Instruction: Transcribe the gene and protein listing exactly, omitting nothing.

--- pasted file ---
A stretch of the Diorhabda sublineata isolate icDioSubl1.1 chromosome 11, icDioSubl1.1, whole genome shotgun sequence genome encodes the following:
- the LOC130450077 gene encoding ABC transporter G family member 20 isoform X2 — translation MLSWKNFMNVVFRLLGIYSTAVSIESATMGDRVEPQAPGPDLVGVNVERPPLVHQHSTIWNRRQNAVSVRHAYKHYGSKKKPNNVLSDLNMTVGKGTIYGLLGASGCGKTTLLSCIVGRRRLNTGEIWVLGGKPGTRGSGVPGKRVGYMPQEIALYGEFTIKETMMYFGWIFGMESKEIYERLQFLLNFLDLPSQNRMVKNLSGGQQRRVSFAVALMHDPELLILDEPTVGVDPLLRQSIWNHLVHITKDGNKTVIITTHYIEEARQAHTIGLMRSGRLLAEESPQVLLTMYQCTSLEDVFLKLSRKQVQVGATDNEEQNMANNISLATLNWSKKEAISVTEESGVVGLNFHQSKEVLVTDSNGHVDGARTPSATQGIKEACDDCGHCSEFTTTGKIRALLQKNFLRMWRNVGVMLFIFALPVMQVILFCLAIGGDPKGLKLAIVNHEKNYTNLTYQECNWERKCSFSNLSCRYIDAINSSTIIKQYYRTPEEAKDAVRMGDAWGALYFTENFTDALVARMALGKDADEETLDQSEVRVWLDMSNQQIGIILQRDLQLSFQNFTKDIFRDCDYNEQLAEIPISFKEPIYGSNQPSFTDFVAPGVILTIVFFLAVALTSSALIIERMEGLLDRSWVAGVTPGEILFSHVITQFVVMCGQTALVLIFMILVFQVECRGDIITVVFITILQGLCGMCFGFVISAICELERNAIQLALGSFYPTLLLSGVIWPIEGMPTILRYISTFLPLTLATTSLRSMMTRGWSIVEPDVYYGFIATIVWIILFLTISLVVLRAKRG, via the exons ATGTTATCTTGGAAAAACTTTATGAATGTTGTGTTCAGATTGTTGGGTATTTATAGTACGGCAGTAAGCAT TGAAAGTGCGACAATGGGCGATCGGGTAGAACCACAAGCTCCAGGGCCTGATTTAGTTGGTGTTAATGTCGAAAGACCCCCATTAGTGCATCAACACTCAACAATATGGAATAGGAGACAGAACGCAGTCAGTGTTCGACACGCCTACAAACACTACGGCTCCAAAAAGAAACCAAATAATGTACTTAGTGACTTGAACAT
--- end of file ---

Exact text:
A stretch of the Diorhabda sublineata isolate icDioSubl1.1 chromosome 11, icDioSubl1.1, whole genome shotgun sequence genome encodes the following:
- the LOC130450077 gene encoding ABC transporter G family member 20 isoform X2 — translation MLSWKNFMNVVFRLLGIYSTAVSIESATMGDRVEPQAPGPDLVGVNVERPPLVHQHSTIWNRRQNAVSVRHAYKHYGSKKKPNNVLSDLNMTVGKGTIYGLLGASGCGKTTLLSCIVGRRRLNTGEIWVLGGKPGTRGSGVPGKRVGYMPQEIALYGEFTIKETMMYFGWIFGMESKEIYERLQFLLNFLDLPSQNRMVKNLSGGQQRRVSFAVALMHDPELLILDEPTVGVDPLLRQSIWNHLVHITKDGNKTVIITTHYIEEARQAHTIGLMRSGRLLAEESPQVLLTMYQCTSLEDVFLKLSRKQVQVGATDNEEQNMANNISLATLNWSKKEAISVTEESGVVGLNFHQSKEVLVTDSNGHVDGARTPSATQGIKEACDDCGHCSEFTTTGKIRALLQKNFLRMWRNVGVMLFIFALPVMQVILFCLAIGGDPKGLKLAIVNHEKNYTNLTYQECNWERKCSFSNLSCRYIDAINSSTIIKQYYRTPEEAKDAVRMGDAWGALYFTENFTDALVARMALGKDADEETLDQSEVRVWLDMSNQQIGIILQRDLQLSFQNFTKDIFRDCDYNEQLAEIPISFKEPIYGSNQPSFTDFVAPGVILTIVFFLAVALTSSALIIERMEGLLDRSWVAGVTPGEILFSHVITQFVVMCGQTALVLIFMILVFQVECRGDIITVVFITILQGLCGMCFGFVISAICELERNAIQLALGSFYPTLLLSGVIWPIEGMPTILRYISTFLPLTLATTSLRSMMTRGWSIVEPDVYYGFIATIVWIILFLTISLVVLRAKRG, via the exons ATGTTATCTTGGAAAAACTTTATGAATGTTGTGTTCAGATTGTTGGGTATTTATAGTACGGCAGTAAGCAT TGAAAGTGCGACAATGGGCGATCGGGTAGAACCACAAGCTCCAGGGCCTGATTTAGTTGGTGTTAATGTCGAAAGACCCCCATTAGTGCATCAACACTCAACAATATGGAATAGGAGACAGAACGCAGTCAGTGTTCGACACGCCTACAAACACTACGGCTCCAAAAAGAAACCAAATAATGTACTTAGTGACTTGAACAT